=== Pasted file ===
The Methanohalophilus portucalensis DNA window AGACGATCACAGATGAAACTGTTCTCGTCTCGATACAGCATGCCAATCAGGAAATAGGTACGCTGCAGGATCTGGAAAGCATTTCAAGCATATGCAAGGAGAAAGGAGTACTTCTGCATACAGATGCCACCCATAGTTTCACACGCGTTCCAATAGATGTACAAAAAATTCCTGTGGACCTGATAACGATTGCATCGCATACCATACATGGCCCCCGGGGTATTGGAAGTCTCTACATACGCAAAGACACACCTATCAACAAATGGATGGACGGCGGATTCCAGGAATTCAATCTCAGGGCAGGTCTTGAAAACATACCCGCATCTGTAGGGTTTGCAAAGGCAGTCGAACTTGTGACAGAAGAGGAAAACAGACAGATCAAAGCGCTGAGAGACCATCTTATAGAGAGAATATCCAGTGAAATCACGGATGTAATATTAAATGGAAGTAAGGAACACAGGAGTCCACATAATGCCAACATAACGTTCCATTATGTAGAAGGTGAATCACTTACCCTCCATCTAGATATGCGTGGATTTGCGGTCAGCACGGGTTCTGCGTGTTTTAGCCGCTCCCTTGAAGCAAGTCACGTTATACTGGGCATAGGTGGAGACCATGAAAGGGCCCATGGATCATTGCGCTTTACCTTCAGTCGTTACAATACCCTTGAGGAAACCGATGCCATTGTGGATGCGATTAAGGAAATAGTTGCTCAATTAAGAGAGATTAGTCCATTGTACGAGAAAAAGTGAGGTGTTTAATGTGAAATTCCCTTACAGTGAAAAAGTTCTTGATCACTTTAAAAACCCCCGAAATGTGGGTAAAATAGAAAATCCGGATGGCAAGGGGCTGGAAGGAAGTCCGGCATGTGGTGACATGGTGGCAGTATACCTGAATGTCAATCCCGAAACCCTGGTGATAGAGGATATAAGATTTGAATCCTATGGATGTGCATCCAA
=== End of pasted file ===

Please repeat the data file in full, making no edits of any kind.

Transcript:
The Methanohalophilus portucalensis DNA window AGACGATCACAGATGAAACTGTTCTCGTCTCGATACAGCATGCCAATCAGGAAATAGGTACGCTGCAGGATCTGGAAAGCATTTCAAGCATATGCAAGGAGAAAGGAGTACTTCTGCATACAGATGCCACCCATAGTTTCACACGCGTTCCAATAGATGTACAAAAAATTCCTGTGGACCTGATAACGATTGCATCGCATACCATACATGGCCCCCGGGGTATTGGAAGTCTCTACATACGCAAAGACACACCTATCAACAAATGGATGGACGGCGGATTCCAGGAATTCAATCTCAGGGCAGGTCTTGAAAACATACCCGCATCTGTAGGGTTTGCAAAGGCAGTCGAACTTGTGACAGAAGAGGAAAACAGACAGATCAAAGCGCTGAGAGACCATCTTATAGAGAGAATATCCAGTGAAATCACGGATGTAATATTAAATGGAAGTAAGGAACACAGGAGTCCACATAATGCCAACATAACGTTCCATTATGTAGAAGGTGAATCACTTACCCTCCATCTAGATATGCGTGGATTTGCGGTCAGCACGGGTTCTGCGTGTTTTAGCCGCTCCCTTGAAGCAAGTCACGTTATACTGGGCATAGGTGGAGACCATGAAAGGGCCCATGGATCATTGCGCTTTACCTTCAGTCGTTACAATACCCTTGAGGAAACCGATGCCATTGTGGATGCGATTAAGGAAATAGTTGCTCAATTAAGAGAGATTAGTCCATTGTACGAGAAAAAGTGAGGTGTTTAATGTGAAATTCCCTTACAGTGAAAAAGTTCTTGATCACTTTAAAAACCCCCGAAATGTGGGTAAAATAGAAAATCCGGATGGCAAGGGGCTGGAAGGAAGTCCGGCATGTGGTGACATGGTGGCAGTATACCTGAATGTCAATCCCGAAACCCTGGTGATAGAGGATATAAGATTTGAATCCTATGGATGTGCATCCAA